ABSTRACT: We discuss the relevance of UV data in the detection and characterization of hot massive stars and young stellar populations in galaxies. We show results from recent extensive surveys in M31 and M33 with Hubble Space Telescope (HST) multi-wavelength data including UV filters, which imaged several regions at a linear resolution (projected) of less than half a pc in these galaxies, and from GALEX far-UV and near-UV wide-field, low-resolution imaging of the entire galaxies. Both datasets allow us to study the hierarchical structure of star formation: the youngest stellar groups are the most compact, and are often arranged within broader, sparser structures. The derived recent star-formation rates are rather similar for the two galaxies, when scaled for the respective areas. We show how uncertainties in metallicity and type of selective extinction for the internal reddening may affect the results, and how an appropriate complement of UV filters could reduce such uncertainties, and significantly alleviate some parameter degeneracies.
    Advances in Space Research 01/2014; 53(6):928–938. · 1.18 Impact Factor
  • Source
    [Show abstract] [Hide abstract]
    ABSTRACT: We have mapped the distribution of young and old stars in the gaseous HI warp of NGC 4565. We find a clear correlation of young stars (<600 Myr) with the warp, but no coincident old stars (>1 Gyr), which places an upper limit on the age of the structure. The formation rate of the young stars, which increased ~300 Myr ago relative to the surrounding regions, is (6.3 +2.5/-1.5) x 10^-5 M_sol/yr/kpc^2. This implies a ~60+/-20 Gyr depletion time of the HI warp, similar to the timescales calculated for the outer HI disks of nearby spiral galaxies. While some stars associated with the warp fall into the asymptotic giant branch (AGB) region of the color magnitude diagram, where stars could be as old as 1 Gyr, further investigation suggests that they may be interlopers rather than real AGB stars. We discuss the implications of these age constraints for the formation of HI warps, and the gas fueling of disk galaxies.
    The Astrophysical Journal 12/2013; 780(1). · 6.73 Impact Factor
  • Source
    [Show abstract] [Hide abstract]
    ABSTRACT: We report the discovery of a new faint dwarf galaxy, GHOSTS I, using HST/ACS data from one of our GHOSTS (Galaxy Halos, Outer disks, Substructure, Thick disk, and Star clusters) fields. Its detected individual stars populate an approximately one magnitude range of its luminosity function (LF). Using synthetic color-magnitude diagrams (CMDs) to compare with the galaxy's CMD, we find that the colors and magnitudes of GHOSTS I's individual stars are most consistent with being young helium-burning and asymptotic giant branch stars at a distance of 12 +/- 2 Mpc. Morphologically, GHOSTS I appears to be actively forming stars, so we tentatively classify it as a dwarf irregular (dIrr) galaxy, although future HST observations deep enough to resolve a larger magnitude range in its LF are required to make a more secure classification. GHOSTS I's absolute magnitude is $M_V = -9.85^{+ 0.40}_{- 0.33}$, making it one of the least luminous dIrr galaxies known, and its metallicity is lower than [Fe/H] =-1.5 dex. The half-light radius of GHOSTS I is 226 +/- 38 pc and its ellipticity is 0.47 +/- 0.07, similar to Milky Way and M31 dwarf satellites at comparable luminosity. There are no luminous massive galaxies or galaxy clusters within ~ 4 Mpc from GHOSTS I that could be considered as its host, making it a very isolated dwarf galaxy in the Local Universe.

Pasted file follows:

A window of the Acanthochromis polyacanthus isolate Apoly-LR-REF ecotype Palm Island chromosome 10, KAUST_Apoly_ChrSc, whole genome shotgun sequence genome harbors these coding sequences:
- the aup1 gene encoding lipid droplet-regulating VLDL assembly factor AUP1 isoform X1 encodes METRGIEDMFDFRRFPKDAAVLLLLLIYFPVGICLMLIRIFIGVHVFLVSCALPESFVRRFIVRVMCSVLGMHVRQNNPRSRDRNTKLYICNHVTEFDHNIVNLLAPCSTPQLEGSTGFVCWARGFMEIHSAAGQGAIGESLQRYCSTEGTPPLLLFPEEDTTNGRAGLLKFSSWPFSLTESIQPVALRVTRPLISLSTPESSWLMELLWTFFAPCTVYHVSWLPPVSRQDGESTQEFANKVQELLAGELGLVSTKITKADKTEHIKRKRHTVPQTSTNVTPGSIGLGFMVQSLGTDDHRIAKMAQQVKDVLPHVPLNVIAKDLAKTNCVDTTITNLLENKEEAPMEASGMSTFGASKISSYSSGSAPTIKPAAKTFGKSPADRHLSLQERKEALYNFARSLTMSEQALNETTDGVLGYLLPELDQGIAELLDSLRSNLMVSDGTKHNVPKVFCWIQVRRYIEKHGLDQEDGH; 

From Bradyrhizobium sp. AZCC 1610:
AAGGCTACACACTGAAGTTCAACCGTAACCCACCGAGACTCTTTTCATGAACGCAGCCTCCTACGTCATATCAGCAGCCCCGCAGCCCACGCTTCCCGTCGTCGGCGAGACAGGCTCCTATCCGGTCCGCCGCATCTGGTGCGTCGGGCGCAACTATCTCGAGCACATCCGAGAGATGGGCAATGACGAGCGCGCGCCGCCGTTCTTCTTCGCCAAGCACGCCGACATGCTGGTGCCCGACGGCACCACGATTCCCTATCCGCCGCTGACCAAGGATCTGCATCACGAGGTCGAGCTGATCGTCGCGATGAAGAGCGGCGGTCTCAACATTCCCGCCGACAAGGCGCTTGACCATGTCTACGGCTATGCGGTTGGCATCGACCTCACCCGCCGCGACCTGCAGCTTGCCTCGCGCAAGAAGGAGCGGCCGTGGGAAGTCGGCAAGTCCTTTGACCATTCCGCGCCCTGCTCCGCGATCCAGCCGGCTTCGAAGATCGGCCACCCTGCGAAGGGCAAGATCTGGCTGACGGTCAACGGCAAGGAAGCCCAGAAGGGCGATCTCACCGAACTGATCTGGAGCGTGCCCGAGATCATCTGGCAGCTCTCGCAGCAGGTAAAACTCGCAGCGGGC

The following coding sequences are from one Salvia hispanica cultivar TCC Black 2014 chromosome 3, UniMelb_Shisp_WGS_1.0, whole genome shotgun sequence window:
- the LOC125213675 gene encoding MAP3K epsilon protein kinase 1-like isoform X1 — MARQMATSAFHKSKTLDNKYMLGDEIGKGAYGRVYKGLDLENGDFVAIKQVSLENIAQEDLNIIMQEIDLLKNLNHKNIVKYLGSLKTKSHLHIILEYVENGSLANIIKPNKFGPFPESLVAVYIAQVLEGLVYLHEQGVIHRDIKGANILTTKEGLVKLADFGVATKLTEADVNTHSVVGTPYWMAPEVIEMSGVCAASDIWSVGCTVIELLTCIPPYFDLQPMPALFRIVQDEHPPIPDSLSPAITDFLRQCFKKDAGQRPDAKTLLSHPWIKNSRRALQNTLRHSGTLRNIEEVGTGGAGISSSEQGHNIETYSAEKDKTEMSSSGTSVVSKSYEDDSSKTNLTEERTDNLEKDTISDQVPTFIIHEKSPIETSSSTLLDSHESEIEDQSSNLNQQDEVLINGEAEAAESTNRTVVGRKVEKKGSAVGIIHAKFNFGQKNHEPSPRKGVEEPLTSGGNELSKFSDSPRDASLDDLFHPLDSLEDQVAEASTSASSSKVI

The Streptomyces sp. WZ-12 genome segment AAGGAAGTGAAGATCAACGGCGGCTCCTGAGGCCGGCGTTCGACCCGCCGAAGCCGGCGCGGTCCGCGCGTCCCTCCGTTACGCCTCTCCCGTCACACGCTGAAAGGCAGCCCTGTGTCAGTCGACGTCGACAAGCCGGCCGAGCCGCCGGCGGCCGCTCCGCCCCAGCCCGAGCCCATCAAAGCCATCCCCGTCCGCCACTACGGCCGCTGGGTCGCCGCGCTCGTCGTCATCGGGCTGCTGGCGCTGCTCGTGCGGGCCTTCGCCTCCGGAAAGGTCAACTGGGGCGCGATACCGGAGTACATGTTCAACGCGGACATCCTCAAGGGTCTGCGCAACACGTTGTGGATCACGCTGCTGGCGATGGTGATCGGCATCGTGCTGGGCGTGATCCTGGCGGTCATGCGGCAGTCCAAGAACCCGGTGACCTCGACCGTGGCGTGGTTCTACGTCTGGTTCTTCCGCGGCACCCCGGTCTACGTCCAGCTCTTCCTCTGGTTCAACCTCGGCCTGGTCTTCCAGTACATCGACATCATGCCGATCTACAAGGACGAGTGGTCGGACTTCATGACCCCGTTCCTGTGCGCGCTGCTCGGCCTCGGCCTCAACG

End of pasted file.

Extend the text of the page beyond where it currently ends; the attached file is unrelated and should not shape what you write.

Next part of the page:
The Astrophysical Journal 12/2013; 780(2). · 6.73 Impact Factor

Publication Stats

4k Citations
1,030.78 Total Impact Points

Institutions

  • 2014
    • The Astronomical Observatory of Brera
      Merate, Lombardy, Italy
  • 2012–2014
    • New Mexico State University
      • Department of Astronomy
      Las Cruces, New Mexico, United States
  • 2008–2014
    • Space Telescope Science Institute
      Baltimore, Maryland, United States
  • 1999–2014
    • University of Washington Seattle
      • Department of Astronomy
      Seattle, Washington, United States
  • 2013
    • University of California Observatories
      Santa Cruz, California, United States
    • Raytheon Company
      Waltham, Massachusetts, United States
  • 2001–2010
    • The University of Arizona
      • Department of Astronomy
      Tucson, Arizona, United States
  • 2009
    • University of California, Berkeley
      • Department of Astronomy
      Berkeley, CA, United States
  • 1996–2009
    • Carnegie Institution for Science
      Washington, West Virginia, United States
    • Carnegie Institute
      Pasadena, Texas, United States
  • 2007
    • University of Chicago
      • Department of Astronomy and Astrophysics
      Chicago, Illinois, United States
  • 2006
    • Johns Hopkins University
      • Department of Physics and Astronomy
      Baltimore, Maryland, United States
  • 2003
    • Eötvös Loránd University
      • Department of Physics of Complex Systems
      Budapeŝto, Budapest, Hungary
  • 2002
    • Fermi National Accelerator Laboratory (Fermilab)
      Batavia, Illinois, United States
  • 2000
    • University of California, Santa Cruz
      • Department of Astronomy and Astrophysics
      Santa Cruz, California, United States